Windy weather and strong currents were enough to keep the world’s largest cruise ship, Wonder of the Seas, from docking at CocoCay as planned on Monday, February 13, 2023.
Instead, the 236,857-gross-ton vessel will enjoy an extra day at sea as it makes its way to the next scheduled port of call, St. Thomas in the US Virgin Islands.
Wonder of the Seas Cancels CocoCay
Wonder of the Seas had been scheduled to visit CocoCay, Royal Caribbean’s private island destination in The Bahamas, on Monday, February 13, from 7 a.m. to 4 p.m.
High winds in the area, however, made it impossible for the ship to safely dock, and after waiting several hours for the winds to subside, the decision was made to cancel the port of call altogether and the ship moved off.
At the time the Oasis-class cruise ship was to have been docking, winds around CocoCay were steady at 18 knots (20 miles per hour / 33 kilometers per hour), with gusts recorded up to 27 knots (31 mph / 50 kph).
This is too dangerous for the ship to dock safely, as the movement of the vessel could cause gangway problems for guests and damage to the pier.
Rather than immediately cancel the visit, however, the ship’s captain opted to hold off just northwest of the island and wait to see if conditions improved.
While the overall wind speeds were falling throughout the morning, gusts still remained well over 20 knots (23 mph / 37 kph), and by 11 a.m. it was decided to move on with sea day plans.
This is the safest decision, as even if the ship could dock safely, an unexpected wind gust could have very unsafe consequences, such as when an MSC Cruises ship recently broke free of its moorings due to high winds during a sudden squall.
Wonder of the Seas was the only ship scheduled for CocoCay on Monday, and there are no ships scheduled for visits on Tuesday, February 14.
Two vessels – Serenade of the Seas and Liberty of the Seas – are planned to be docked on Wednesday, and may be facing similarly high winds. Forecast predictions for Wednesday at CocoCay show sustained wind speeds of 14-16 knots (16-18 mph / 26-29 kph) with gusts as high as 22 knots (25 mph / 40 kph).
Of course, predictions can always change, and each ship’s captain will make whatever decisions are best for the safety of the vessel based on weather conditions at the time.
What to Do on Board?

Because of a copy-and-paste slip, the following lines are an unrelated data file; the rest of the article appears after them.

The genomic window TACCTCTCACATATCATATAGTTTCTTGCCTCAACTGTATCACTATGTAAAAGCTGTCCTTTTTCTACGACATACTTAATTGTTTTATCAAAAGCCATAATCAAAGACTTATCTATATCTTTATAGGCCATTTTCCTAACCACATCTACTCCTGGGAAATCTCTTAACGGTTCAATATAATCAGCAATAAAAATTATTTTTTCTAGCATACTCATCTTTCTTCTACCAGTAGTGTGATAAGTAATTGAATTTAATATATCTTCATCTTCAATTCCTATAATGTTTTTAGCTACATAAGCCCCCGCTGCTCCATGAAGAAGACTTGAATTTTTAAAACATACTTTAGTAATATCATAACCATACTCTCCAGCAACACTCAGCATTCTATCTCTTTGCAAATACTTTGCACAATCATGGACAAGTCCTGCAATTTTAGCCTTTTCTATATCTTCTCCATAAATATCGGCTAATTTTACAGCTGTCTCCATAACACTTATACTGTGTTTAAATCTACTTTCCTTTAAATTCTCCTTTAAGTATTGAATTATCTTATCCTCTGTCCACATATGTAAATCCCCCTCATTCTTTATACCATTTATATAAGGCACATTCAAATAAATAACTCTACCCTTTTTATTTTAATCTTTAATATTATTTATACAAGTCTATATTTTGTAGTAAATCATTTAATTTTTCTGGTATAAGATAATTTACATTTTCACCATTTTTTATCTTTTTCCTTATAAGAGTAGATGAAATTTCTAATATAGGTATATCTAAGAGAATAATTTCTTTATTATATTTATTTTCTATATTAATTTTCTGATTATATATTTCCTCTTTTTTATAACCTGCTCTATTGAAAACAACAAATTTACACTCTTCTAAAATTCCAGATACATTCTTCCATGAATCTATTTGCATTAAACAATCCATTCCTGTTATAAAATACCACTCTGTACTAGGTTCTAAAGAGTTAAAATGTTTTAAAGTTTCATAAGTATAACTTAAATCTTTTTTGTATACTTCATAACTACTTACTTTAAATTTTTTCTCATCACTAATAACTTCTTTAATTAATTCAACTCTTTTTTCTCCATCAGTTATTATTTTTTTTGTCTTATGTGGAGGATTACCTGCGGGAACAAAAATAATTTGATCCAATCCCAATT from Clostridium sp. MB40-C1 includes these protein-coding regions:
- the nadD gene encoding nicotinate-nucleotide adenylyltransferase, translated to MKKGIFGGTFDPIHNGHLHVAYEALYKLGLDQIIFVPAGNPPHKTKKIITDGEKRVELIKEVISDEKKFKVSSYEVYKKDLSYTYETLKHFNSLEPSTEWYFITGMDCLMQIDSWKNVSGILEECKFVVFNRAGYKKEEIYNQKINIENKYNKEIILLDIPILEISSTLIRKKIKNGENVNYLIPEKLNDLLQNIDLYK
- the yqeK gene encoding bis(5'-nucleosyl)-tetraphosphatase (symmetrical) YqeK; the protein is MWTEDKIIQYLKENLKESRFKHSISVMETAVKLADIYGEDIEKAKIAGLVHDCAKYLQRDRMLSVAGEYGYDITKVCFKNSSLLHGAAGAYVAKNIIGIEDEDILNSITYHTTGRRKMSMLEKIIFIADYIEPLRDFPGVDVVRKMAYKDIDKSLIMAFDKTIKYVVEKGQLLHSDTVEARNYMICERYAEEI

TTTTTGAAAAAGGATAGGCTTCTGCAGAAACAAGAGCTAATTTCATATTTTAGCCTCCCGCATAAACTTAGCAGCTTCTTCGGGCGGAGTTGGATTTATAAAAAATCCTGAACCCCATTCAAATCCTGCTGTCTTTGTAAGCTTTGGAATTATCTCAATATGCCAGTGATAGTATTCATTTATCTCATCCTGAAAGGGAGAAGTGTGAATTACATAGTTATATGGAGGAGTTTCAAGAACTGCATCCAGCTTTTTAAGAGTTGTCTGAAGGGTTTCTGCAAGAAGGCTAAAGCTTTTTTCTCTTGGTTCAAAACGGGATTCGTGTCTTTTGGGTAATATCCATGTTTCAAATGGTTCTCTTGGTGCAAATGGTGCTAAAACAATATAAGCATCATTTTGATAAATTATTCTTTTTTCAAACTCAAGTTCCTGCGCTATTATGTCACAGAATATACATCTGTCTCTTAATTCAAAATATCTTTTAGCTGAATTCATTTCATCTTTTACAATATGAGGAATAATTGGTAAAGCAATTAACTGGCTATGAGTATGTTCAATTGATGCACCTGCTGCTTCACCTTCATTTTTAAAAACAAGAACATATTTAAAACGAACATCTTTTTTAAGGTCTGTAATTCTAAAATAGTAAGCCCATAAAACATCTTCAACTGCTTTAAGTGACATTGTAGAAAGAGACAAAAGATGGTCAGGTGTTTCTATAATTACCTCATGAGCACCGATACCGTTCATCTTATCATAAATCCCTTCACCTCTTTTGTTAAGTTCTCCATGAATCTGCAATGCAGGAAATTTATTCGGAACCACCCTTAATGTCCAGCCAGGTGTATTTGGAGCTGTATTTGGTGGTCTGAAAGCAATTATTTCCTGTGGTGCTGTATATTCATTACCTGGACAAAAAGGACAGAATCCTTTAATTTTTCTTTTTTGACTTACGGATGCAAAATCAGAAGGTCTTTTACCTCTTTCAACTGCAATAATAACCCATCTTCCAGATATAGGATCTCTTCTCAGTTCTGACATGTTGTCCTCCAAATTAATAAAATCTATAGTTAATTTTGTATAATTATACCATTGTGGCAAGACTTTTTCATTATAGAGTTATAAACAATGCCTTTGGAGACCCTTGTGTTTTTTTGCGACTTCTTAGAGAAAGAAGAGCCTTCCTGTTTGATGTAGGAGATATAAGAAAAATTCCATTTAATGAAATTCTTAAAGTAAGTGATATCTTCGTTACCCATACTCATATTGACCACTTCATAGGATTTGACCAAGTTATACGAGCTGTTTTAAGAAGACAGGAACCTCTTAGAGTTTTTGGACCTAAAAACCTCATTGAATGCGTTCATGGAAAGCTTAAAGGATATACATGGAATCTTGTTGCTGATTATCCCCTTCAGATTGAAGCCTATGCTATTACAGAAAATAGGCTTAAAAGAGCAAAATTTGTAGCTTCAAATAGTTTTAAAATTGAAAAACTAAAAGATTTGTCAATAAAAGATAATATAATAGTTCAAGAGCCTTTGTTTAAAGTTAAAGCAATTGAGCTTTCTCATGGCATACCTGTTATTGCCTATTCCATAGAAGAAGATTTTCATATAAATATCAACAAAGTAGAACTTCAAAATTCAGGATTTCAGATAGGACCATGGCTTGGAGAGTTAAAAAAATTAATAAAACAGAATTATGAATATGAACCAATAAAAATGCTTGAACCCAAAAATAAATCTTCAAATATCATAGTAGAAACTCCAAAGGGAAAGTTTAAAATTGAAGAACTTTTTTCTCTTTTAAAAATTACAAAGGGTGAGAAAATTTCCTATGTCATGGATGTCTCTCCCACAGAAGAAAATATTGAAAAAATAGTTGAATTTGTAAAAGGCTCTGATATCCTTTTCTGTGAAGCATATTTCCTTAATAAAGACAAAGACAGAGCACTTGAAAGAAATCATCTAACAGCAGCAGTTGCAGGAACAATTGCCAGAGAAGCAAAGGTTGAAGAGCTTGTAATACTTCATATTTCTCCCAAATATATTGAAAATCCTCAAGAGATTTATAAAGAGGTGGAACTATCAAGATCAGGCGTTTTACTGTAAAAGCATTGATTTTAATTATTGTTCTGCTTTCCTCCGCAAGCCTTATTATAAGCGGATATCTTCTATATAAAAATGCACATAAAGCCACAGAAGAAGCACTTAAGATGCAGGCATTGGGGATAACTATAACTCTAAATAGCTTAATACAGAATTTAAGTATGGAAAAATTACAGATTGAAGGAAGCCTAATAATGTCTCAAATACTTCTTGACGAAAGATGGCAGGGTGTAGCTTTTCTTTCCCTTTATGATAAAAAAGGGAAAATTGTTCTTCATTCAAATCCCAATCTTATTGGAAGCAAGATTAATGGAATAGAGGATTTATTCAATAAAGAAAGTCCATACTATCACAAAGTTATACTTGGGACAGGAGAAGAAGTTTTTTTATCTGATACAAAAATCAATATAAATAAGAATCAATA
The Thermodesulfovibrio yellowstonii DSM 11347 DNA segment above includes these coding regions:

With Wonder of the Seas now enjoying a sea day instead of a port visit, what can guests expect? Shore excursions booked for CocoCay will be refunded, and extra activities will be quickly added to the day’s schedule to give all guests more options for a fun day. Trivia contests, games, and live music are sure to be available throughout the day.
Furthermore, Wonder of the Seas has an amazing array of onboard activities to enjoy, from pools, whirlpools, and spa facilities to the ship’s rock climbing wall, the FlowRider surf simulator, the Wonder Dunes story-based miniature golf course, the Wonder Playscape for kids, and the Ultimate Abyss slide for those brave enough to plunge 10 stories down on the tallest slide at sea.
Bars and the casino will be open, and new shopping deals may be made available as well, along with fitness classes and much more for all ages to enjoy.
Winter Weather in The Bahamas
Winter weather can always involve strong winds in The Bahamas as storm systems move from the United States into the southeast Atlantic Ocean.
This is not the first time ships have cancelled calls to CocoCay or other private islands in The Bahamas because of unsafe conditions. Guests should always be prepared for weather-related itinerary changes.
At the end of January, for example, Norwegian Escape needed to cancel a visit to Norwegian Cruise Line’s private island, Great Stirrup Cay, because of high winds. Great Stirrup Cay and CocoCay are just 1.5 miles (2.4 kilometers) apart.
Bermuda has also been dramatically impacted by winter weather, and earlier this month Norwegian Getaway had to completely cancel an overnight call on Bermuda due to high winds.
High winds, tropical storms, severe waves, and other weather conditions can impact cruise ships sailing anywhere in the world at any time of year, and cruise travelers should always be flexible with their port expectations when poor weather interferes.